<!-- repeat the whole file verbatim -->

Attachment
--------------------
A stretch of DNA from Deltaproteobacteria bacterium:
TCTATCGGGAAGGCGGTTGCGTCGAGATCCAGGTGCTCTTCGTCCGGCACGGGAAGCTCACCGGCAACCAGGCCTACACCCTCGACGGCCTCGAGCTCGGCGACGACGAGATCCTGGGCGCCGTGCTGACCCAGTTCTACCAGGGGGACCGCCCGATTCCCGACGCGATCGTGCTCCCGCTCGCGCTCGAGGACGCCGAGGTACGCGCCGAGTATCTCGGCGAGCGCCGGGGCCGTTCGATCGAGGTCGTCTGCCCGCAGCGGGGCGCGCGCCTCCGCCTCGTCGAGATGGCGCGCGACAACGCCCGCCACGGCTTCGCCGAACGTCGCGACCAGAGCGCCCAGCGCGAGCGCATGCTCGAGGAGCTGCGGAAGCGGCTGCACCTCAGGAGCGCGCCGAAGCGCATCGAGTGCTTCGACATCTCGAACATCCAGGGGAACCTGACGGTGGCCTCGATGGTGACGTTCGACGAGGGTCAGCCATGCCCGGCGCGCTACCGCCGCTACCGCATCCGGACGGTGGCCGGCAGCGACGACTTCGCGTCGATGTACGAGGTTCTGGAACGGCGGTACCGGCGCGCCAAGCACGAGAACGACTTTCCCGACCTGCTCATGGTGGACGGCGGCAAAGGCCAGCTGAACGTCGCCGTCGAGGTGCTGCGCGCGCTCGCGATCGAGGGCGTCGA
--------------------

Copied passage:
A stretch of DNA from Deltaproteobacteria bacterium:
TCTATCGGGAAGGCGGTTGCGTCGAGATCCAGGTGCTCTTCGTCCGGCACGGGAAGCTCACCGGCAACCAGGCCTACACCCTCGACGGCCTCGAGCTCGGCGACGACGAGATCCTGGGCGCCGTGCTGACCCAGTTCTACCAGGGGGACCGCCCGATTCCCGACGCGATCGTGCTCCCGCTCGCGCTCGAGGACGCCGAGGTACGCGCCGAGTATCTCGGCGAGCGCCGGGGCCGTTCGATCGAGGTCGTCTGCCCGCAGCGGGGCGCGCGCCTCCGCCTCGTCGAGATGGCGCGCGACAACGCCCGCCACGGCTTCGCCGAACGTCGCGACCAGAGCGCCCAGCGCGAGCGCATGCTCGAGGAGCTGCGGAAGCGGCTGCACCTCAGGAGCGCGCCGAAGCGCATCGAGTGCTTCGACATCTCGAACATCCAGGGGAACCTGACGGTGGCCTCGATGGTGACGTTCGACGAGGGTCAGCCATGCCCGGCGCGCTACCGCCGCTACCGCATCCGGACGGTGGCCGGCAGCGACGACTTCGCGTCGATGTACGAGGTTCTGGAACGGCGGTACCGGCGCGCCAAGCACGAGAACGACTTTCCCGACCTGCTCATGGTGGACGGCGGCAAAGGCCAGCTGAACGTCGCCGTCGAGGTGCTGCGCGCGCTCGCGATCGAGGGCGTCGA